Over 600 days after becoming World Champions, South Africa finally made their return to Test rugby with the first of 2 matches against Georgia as their warm-up for facing the British & Irish Lions. The long time without Test rugby certainly showed early on as the team struggled with cohesion and discipline in the first half hour, with Aphelele Fassi’s debut try the one bright spark as Tedo Abzhandadze kicked 3 penalties to put the Lelos ahead. South Africa grew into the game though, and took advantage of Beka Saghinadze’s yellow card to take a 19-9 halftime lead, with tries from Bongi Mbonambi and Cobus Reinach.
As the substitutions began after the break, the strength of the Spingbok pack saw Kwagga Smith go over from 5 metres out after a series of scrum penalties, and after Herschel Jantjies also sniped over from close range, Malcolm Marx completed the scoring with the easiest of finishes as a 5m catch and drive obliterated the Lelos defence and allowed the hooker to simply drop to the floor once over the line, securing a 40-9 victory.
Going for it
I’m sure I wasn’t the only one thrilled to see the Springboks constantly turning down the chance for 3 points when they had a penalty and instead going for scrums or kicking for the corner. Often, I can understand going for the 3 to some degree, even if it just to build up a lead and then look to take chances later on, but in this game it always looked as if the Boks would be able to run away with it as they grew into the game, if only due to the face that Georgia were constantly defending, which would tire them out.
This was a warm-up game, and after almost 2 years without a Test match, South Africa needed to take every opportunity to compete in Test match conditions. While the Boks would likely take the 3 points in the Tests, there would be no benefit to waste almost 3 minutes (from the time the penalty is given, including making the decision to go for goal, the time allowed to take the kick—which rarely appears to be policed—and then the time to prepare for the restart) each time a penalty was given in range. Kickers do so much practice, and both Pollard and Jantjies are so experienced, a Test match without going for the 3 points will not harm them, whereas going for the corner and scrums allowed the Springboks to maximise the time they had actually playing rugby and working through any issues.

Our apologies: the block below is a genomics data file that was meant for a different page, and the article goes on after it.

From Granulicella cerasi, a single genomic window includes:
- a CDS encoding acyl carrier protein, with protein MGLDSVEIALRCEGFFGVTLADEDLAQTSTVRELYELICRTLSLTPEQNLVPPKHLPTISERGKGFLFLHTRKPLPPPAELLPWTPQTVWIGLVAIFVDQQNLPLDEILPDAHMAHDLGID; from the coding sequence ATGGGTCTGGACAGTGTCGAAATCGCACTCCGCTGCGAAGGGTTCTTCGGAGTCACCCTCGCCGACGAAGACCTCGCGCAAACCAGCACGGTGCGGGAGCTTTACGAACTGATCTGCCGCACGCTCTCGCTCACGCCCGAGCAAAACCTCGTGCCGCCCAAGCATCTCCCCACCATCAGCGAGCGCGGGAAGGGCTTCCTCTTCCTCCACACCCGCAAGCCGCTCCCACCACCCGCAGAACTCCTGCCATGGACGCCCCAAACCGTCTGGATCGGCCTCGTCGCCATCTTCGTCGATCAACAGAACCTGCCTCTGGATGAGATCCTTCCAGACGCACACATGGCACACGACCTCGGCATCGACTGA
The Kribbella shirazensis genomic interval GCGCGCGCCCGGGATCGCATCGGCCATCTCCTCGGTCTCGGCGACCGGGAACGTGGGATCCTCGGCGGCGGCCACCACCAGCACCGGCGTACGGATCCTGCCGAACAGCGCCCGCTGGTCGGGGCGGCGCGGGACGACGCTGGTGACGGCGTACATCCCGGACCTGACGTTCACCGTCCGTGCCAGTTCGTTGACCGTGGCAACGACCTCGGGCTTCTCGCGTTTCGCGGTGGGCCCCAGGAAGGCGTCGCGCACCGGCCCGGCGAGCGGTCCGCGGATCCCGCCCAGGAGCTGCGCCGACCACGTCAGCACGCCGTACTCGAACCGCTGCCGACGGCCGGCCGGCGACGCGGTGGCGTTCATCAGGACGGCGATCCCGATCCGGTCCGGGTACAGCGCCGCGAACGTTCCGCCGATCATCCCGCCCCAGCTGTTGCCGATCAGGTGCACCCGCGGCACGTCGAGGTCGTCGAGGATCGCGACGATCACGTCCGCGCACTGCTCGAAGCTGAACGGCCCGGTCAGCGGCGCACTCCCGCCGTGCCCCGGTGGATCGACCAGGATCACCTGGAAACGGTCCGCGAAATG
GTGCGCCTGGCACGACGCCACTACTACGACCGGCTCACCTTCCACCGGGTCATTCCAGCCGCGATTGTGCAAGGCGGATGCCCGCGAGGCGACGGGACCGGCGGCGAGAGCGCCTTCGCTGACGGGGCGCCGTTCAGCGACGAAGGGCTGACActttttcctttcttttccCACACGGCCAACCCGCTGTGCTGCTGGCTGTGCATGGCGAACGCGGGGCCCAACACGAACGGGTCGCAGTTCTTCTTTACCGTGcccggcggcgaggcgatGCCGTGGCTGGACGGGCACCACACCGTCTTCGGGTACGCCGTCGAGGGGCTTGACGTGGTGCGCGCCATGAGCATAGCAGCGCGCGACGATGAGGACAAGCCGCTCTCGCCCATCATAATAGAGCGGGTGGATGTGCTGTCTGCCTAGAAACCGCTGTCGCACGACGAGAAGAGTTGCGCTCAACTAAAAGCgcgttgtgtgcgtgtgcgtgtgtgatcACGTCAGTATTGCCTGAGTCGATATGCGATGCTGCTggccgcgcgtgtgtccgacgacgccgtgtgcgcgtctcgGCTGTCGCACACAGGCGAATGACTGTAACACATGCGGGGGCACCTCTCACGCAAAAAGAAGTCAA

Don’t be surprised to see more of the same in the second Test, but a much more pragmatic approach once they face the Lions.
The Georgian scrum is one of the most feared weapons in the game, so to see it given such a torrid time by the Springboks shows the quality they have. While Trevor Nyakane struggled a little in the first half, Ox Nché held up well against the Lelos, but the true damage was done when superstars Steven Kitshoff and Frans Malherbe came on.
While Kitshoff won a series of penalties against his opposite number in the build-up to Kwagga Smith’s try, Malherbe was dominant on his side, often getting a push on to wheel or crumple the Georgian pack. It brought back immediate memories of the Rugby World Cup final, where he put on a clinic at the scrum and was only really dealt with to some degree once Joe Marler came on.
It’s going to be a tough test for whoever wins the 2 loosehead spots in the Test 23—currently between Wyn Jones, Rory Sutherland or Mako Vunipola. If one of these players goes down injured, it will be interesting to see if Gatland goes to Joe Marler (who never received an email to say he was in contention for the squad) given his recent form and his Man of the Match performance in the Premiership final.
This may sound very harsh, but until Georgia sort out their lineout defence, they are not going to win a match against a Tier 1 Nation.
The Lelos’ issues defending the maul were apparent during the Autumn Nations Cup and things looked no better in this match, with both Bongi Mbonambi and Malcom Marx scoring from 5m catch and drives—Marx’s try especially looking like a walk in the park for the Springbok pack—and a number of other penalties being given away for collapsing the maul.
But it wasn’t just the maul this time that caused issues for the Lelos, as they gave away as many penalties at the lineout itself. Whether it was a tactic to try and disrupt the South Africans setting up the maul, or an attempt to win the ball back so they didn’t have to defend the maul, the Georgians were putting a man up to compete at most lineouts, but they were then giving away penalties for being too aggressive and taking the man in the air or bringing their jumper too far across the mid-line.
I find it hard to believe that these lineout and maul issues are down to just the players and thin that the Lelos desperately need to get someone in to sort out their lineout defence, or this will be a weakness that every team uses against them.